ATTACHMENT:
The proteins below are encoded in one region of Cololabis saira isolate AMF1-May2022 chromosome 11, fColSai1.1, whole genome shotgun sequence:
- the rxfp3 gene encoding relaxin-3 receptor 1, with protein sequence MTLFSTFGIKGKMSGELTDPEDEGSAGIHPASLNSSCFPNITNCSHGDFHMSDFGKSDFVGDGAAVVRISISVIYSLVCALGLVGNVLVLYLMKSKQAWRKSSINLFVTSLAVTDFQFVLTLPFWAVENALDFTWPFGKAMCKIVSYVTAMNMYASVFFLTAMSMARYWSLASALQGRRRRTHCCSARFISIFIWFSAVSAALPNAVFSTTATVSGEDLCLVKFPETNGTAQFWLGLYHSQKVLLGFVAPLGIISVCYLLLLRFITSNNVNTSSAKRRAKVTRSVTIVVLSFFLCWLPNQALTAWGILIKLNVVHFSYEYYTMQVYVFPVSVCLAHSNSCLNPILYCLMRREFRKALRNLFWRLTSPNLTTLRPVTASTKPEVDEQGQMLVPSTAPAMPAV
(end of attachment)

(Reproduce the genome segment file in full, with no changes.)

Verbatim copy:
The proteins below are encoded in one region of Cololabis saira isolate AMF1-May2022 chromosome 11, fColSai1.1, whole genome shotgun sequence:
- the rxfp3 gene encoding relaxin-3 receptor 1, with protein sequence MTLFSTFGIKGKMSGELTDPEDEGSAGIHPASLNSSCFPNITNCSHGDFHMSDFGKSDFVGDGAAVVRISISVIYSLVCALGLVGNVLVLYLMKSKQAWRKSSINLFVTSLAVTDFQFVLTLPFWAVENALDFTWPFGKAMCKIVSYVTAMNMYASVFFLTAMSMARYWSLASALQGRRRRTHCCSARFISIFIWFSAVSAALPNAVFSTTATVSGEDLCLVKFPETNGTAQFWLGLYHSQKVLLGFVAPLGIISVCYLLLLRFITSNNVNTSSAKRRAKVTRSVTIVVLSFFLCWLPNQALTAWGILIKLNVVHFSYEYYTMQVYVFPVSVCLAHSNSCLNPILYCLMRREFRKALRNLFWRLTSPNLTTLRPVTASTKPEVDEQGQMLVPSTAPAMPAV